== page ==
Michael Getler in The Washington Post:
After five years of war in Iraq, it remains remarkable how little we know about exactly how, why, when and in whose presence one of the most important — and maybe one of the worst — decisions in recent American history was made. Nor can we be sure what, if anything, the complex relationship of two presidents, father and son, both of whom have gone to war against Saddam Hussein, had to do with it.
Indeed, we may never know to what extent George W. Bush, who famously labeled himself “the decider,” consciously sees himself as the “anti-Poppy” — the opposite of his cautious, deliberative, internationalist father. But The Bush Tragedy is a serious, thought-provoking effort to penetrate what instinct tells us must be an extraordinary family drama.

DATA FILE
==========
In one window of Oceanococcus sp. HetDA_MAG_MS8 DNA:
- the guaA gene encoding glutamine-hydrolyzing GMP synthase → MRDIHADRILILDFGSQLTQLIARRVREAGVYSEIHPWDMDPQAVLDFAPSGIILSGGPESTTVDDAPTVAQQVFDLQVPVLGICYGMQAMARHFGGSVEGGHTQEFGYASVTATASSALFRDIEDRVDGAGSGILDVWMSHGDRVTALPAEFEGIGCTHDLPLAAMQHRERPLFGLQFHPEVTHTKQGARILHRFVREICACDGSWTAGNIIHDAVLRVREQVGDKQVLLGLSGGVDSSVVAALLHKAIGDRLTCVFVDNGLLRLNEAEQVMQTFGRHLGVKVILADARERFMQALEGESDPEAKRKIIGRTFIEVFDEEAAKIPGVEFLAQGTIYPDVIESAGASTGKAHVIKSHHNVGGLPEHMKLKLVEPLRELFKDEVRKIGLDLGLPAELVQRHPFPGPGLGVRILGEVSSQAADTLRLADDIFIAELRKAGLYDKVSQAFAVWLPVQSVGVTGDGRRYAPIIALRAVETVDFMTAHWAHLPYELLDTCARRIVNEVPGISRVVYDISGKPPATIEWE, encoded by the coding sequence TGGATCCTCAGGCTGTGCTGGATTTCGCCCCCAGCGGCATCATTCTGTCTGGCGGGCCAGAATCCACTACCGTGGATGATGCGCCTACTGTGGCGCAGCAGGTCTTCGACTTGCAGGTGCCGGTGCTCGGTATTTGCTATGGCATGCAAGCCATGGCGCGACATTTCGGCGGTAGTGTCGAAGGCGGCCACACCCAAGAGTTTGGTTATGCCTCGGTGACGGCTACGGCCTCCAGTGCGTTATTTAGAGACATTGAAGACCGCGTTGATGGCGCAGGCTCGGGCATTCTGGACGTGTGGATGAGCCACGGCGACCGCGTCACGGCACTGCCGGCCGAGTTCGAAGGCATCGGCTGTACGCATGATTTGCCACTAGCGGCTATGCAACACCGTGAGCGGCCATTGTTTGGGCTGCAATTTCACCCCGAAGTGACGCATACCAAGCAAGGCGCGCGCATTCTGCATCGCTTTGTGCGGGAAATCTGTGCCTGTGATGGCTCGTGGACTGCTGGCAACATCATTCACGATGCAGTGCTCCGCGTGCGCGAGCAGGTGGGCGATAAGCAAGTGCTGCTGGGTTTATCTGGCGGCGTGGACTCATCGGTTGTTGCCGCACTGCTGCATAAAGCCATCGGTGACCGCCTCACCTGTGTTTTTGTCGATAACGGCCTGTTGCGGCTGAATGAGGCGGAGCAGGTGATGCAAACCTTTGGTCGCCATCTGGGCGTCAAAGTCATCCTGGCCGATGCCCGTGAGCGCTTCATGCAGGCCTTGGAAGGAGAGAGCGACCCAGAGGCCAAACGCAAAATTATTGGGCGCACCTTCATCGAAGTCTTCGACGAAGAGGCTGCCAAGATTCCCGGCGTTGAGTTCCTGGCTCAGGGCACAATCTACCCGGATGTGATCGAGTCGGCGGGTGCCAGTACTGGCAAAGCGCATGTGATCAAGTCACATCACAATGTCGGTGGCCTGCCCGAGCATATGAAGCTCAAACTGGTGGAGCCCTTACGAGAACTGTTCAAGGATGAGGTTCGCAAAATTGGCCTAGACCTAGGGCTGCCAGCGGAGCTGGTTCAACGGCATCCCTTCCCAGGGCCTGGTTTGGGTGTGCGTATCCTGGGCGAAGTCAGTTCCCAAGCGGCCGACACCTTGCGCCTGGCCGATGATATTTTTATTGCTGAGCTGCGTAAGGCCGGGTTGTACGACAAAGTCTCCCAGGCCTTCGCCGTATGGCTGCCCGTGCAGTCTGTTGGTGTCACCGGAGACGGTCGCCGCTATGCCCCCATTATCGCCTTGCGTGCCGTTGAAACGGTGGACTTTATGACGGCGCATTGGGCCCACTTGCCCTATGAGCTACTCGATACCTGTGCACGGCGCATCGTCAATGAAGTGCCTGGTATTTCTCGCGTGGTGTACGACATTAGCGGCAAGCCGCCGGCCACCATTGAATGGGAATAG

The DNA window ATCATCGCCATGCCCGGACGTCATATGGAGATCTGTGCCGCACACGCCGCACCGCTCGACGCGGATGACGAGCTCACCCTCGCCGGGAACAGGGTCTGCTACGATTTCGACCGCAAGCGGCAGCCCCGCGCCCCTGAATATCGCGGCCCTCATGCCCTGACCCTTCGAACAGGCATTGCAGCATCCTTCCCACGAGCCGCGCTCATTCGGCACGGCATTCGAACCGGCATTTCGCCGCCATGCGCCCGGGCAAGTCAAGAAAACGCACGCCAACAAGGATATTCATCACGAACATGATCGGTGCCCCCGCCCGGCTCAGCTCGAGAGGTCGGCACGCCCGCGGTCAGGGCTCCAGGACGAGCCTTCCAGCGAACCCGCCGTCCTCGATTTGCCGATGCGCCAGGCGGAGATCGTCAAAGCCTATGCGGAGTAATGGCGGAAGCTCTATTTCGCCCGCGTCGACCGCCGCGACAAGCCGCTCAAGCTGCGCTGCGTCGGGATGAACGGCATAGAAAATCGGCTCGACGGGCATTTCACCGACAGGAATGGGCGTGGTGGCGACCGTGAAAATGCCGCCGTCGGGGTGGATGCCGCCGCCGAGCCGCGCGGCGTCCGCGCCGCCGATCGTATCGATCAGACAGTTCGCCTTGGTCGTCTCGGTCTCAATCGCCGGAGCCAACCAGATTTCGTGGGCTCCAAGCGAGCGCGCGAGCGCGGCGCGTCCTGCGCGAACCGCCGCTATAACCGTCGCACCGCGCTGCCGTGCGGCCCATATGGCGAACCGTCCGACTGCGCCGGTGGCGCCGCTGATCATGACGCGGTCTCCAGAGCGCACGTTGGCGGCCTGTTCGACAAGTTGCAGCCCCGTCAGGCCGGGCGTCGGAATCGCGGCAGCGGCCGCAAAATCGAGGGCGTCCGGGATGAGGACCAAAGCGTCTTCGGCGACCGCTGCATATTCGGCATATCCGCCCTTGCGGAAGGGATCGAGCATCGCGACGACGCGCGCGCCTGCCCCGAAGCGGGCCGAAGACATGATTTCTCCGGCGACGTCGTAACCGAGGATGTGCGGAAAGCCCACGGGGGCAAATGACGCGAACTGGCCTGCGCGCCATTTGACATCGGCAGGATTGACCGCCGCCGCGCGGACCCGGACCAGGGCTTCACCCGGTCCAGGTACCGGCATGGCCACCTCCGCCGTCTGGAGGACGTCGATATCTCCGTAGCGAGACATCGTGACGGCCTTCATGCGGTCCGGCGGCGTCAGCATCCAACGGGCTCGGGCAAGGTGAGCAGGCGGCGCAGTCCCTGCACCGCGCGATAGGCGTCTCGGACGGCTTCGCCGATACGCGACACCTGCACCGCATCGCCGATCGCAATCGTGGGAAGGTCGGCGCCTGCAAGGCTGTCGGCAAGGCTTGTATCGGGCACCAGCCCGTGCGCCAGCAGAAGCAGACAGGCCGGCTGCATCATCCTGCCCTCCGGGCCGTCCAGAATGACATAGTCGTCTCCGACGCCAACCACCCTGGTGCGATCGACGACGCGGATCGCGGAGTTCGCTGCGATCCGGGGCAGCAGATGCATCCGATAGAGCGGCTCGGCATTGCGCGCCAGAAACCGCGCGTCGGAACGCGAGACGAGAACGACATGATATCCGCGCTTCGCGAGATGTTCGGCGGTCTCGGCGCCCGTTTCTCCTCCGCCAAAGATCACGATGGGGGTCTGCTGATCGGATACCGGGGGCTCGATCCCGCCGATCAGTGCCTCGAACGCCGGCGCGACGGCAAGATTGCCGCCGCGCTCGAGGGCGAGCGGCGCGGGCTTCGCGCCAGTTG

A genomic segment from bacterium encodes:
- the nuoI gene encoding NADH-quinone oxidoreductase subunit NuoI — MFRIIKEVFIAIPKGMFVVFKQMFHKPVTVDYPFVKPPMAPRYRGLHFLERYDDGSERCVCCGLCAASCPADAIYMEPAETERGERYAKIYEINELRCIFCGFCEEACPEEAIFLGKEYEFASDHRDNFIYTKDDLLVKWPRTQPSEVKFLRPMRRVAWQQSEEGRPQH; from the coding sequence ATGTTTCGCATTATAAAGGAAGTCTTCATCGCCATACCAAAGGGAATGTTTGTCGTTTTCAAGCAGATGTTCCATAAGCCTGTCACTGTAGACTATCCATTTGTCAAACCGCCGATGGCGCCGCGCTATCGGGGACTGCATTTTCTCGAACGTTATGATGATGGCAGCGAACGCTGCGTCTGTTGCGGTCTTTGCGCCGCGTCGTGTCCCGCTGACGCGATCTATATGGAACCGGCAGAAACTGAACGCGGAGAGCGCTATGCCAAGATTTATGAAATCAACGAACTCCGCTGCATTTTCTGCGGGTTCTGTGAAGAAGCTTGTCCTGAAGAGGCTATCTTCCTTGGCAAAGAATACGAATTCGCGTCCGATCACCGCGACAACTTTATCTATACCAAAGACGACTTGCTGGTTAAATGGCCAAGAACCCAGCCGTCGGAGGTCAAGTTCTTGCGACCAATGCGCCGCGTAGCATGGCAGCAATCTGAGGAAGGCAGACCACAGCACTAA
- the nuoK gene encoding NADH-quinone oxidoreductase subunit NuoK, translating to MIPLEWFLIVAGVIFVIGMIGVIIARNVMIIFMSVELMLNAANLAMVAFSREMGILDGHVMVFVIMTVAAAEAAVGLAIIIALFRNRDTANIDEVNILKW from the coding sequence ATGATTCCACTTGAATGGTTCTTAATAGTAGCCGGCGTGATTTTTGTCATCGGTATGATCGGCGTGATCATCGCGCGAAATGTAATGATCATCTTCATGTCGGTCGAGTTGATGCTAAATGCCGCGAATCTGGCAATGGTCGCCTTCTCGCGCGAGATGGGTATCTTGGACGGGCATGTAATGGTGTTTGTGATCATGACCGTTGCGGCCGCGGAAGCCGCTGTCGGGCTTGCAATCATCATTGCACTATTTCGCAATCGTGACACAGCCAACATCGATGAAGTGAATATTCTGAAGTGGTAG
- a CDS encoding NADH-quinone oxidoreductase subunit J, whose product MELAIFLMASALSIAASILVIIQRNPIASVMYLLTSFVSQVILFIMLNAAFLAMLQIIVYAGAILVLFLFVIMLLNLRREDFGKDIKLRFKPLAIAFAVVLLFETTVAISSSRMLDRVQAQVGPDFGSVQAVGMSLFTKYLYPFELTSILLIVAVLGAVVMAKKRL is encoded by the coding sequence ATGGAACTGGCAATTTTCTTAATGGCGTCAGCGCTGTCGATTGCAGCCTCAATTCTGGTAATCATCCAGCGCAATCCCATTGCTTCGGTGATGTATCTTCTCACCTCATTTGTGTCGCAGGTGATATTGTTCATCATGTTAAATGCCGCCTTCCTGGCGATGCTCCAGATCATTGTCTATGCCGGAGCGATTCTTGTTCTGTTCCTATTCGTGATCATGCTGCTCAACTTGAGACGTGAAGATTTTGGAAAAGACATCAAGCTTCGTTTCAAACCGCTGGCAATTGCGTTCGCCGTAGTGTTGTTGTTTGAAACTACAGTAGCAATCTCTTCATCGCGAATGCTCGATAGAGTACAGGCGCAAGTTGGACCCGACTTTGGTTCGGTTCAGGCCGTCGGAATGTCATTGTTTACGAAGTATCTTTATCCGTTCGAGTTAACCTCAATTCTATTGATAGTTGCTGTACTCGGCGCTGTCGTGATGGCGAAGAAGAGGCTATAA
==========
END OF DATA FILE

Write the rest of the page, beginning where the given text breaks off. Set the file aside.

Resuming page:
This is not a book of extensive original reporting. Rather, it is one of analysis built upon much that has already been reported, and much that is observable but not so often reported. Pulling together Bush’s personal history and his relationship to his family, to his faith and to his surrogate family in the White House, Weisberg concludes that the decision to invade Iraq grew out of a predisposition “to vindicate his family and outdo his father” by “completing a job his dad left unfinished” when the senior Bush allowed Saddam Hussein to remain in power at the conclusion of the first Gulf War.